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The New Raw: Crafting plastic waste with robots

The New Raw is a research and design studio based in Rotterdam (Netherlands) founded in 2015 by architects Panos Sakkas and Foteini Setaki with the ambition to give new life to discarded materials through design, robots and craftsmanship.

They develop their own (digital) craftsmanship techniques through a formal and technical language highlighting the texture and the layer-by-layer character of their in-house robotic manufacturing process.

The exploration of the possibilities that the robotic techniques provide transforms plastic waste into beautiful and meaningful products that are 100% circular.


Which steps are involved in the material processing?


Step 1)

The process of recycling starts by sorting plastic by type and colour.


Step 2)

The number in the triangle at the base of plastic products indicates the type of plastic.


Step 3)

The final steps are washing and shredding. Usually, the size of the plastic flake is 4-7mm.


Step 4)

The flakes are then fed directly into the studio’s advanced 3D printer, which melts the material to create a recycled plastic filament that is then applied layer by layer.




The New Raw showcases throughout their collections how digital design and fabrication technologies can be deployed to help tackle the mighty issue we are all combating to reduce how much waste is discarded. Read on to learn more about some of The New Raw’s latest creations.


Pots Plus

The Pots Plus collection explores the possibility of using the city’s plastic waste to build bespoke furniture with robotic 3D printing. The 3D-printed street furniture has integrated planters that promote the city’s healthy and environment-friendly lifestyle. What’s more, the geometries are based on ergonomic curvatures that accommodate a relaxed body posture, a clever design that combines tree pots, benches and street furniture.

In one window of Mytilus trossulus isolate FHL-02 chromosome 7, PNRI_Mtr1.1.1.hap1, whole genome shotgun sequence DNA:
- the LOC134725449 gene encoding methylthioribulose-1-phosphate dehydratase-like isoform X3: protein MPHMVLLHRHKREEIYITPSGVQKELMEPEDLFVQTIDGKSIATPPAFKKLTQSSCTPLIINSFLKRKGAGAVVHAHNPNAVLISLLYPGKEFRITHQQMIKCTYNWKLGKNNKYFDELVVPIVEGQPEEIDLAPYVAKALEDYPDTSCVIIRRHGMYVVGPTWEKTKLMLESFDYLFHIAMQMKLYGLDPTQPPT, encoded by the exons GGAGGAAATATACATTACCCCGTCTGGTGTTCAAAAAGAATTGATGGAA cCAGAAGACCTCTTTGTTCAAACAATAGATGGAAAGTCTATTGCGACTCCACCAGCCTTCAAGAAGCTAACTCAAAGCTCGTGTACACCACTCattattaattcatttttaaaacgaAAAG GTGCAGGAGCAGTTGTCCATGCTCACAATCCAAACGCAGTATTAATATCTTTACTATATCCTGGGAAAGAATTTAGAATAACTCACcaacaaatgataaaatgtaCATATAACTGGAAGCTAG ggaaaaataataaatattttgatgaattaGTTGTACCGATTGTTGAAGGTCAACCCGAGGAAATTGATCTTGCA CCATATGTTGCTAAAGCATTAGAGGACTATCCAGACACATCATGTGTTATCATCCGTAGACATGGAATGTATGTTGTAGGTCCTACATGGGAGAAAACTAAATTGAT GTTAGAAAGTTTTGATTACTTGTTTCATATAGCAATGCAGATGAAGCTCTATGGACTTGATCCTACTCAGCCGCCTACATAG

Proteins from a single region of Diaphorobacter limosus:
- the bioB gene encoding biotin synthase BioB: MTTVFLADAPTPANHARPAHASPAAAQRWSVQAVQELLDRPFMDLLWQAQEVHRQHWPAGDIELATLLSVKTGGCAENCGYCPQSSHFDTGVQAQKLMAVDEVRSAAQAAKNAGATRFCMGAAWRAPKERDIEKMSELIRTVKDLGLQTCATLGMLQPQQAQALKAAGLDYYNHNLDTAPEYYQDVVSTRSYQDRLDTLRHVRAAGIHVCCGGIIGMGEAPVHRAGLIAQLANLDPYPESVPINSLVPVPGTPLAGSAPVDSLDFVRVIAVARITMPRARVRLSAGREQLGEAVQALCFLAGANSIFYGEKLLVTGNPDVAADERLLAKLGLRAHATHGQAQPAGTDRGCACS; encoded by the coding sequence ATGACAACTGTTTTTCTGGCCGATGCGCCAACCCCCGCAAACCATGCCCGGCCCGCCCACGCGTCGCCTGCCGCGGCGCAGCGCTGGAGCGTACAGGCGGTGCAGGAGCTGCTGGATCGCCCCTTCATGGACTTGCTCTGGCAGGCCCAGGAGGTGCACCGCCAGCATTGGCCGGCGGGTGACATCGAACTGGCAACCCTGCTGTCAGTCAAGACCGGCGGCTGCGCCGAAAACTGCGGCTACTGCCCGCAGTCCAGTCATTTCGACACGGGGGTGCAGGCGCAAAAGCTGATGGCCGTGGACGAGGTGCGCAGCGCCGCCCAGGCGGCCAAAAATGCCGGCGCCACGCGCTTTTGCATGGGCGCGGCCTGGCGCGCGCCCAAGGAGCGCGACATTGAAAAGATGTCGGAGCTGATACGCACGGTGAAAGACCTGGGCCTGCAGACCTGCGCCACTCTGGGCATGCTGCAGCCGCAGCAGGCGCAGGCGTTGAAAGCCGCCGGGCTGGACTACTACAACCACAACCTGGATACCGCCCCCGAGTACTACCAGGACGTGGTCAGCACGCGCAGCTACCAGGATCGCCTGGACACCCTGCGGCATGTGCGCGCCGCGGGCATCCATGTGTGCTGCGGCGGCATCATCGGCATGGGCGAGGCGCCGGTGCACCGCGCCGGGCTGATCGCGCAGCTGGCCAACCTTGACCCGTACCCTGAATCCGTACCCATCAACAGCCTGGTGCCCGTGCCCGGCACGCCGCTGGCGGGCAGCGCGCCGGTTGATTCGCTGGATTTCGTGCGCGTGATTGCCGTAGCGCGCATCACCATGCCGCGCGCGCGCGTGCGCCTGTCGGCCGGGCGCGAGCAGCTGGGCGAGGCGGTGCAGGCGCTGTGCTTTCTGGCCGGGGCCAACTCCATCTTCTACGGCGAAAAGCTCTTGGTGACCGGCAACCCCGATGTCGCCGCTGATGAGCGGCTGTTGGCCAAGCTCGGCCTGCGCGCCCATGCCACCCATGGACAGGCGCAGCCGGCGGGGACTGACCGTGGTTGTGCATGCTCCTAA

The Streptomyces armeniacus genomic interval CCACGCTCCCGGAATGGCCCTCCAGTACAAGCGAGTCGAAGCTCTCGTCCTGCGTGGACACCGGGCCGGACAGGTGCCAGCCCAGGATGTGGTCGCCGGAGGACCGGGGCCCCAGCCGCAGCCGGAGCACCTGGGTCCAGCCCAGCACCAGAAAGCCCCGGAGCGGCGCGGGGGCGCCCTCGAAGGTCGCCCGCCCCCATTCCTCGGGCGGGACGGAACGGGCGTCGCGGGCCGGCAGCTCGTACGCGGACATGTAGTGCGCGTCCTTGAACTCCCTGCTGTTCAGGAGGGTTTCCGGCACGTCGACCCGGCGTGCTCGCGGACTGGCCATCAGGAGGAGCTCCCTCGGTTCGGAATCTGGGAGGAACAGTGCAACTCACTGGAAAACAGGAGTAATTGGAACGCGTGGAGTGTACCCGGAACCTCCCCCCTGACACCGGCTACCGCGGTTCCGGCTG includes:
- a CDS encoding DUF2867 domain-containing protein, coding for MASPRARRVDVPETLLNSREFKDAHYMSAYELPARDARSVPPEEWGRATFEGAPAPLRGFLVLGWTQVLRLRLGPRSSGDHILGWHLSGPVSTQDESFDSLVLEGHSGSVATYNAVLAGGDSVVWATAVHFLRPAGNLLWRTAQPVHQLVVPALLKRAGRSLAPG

The monolithic seat of the Ermis chair follows simple and ergonomic lines and is robotically crafted with a single spiral plastic thread that follows the geometry.
The layer orientation constantly follows the geometry of the chair via a slight rotation. As a result, the chair is strong with minimal material usage. At the same time, this approach creates a graphic texture on its surface.



Second Nature Furniture 

Blue Cycle

Second Nature re-imagines an ecosystem where marine plastic is the raw material for a new economy that uses technological and cultural innovation to bring about social change. This new logic’s potential is explored by developing a collection of digitally crafted seashells and objects made from locally sourced ghost nets and produced with digital design and fabrication technologies.


Images courtesy of The New Raw

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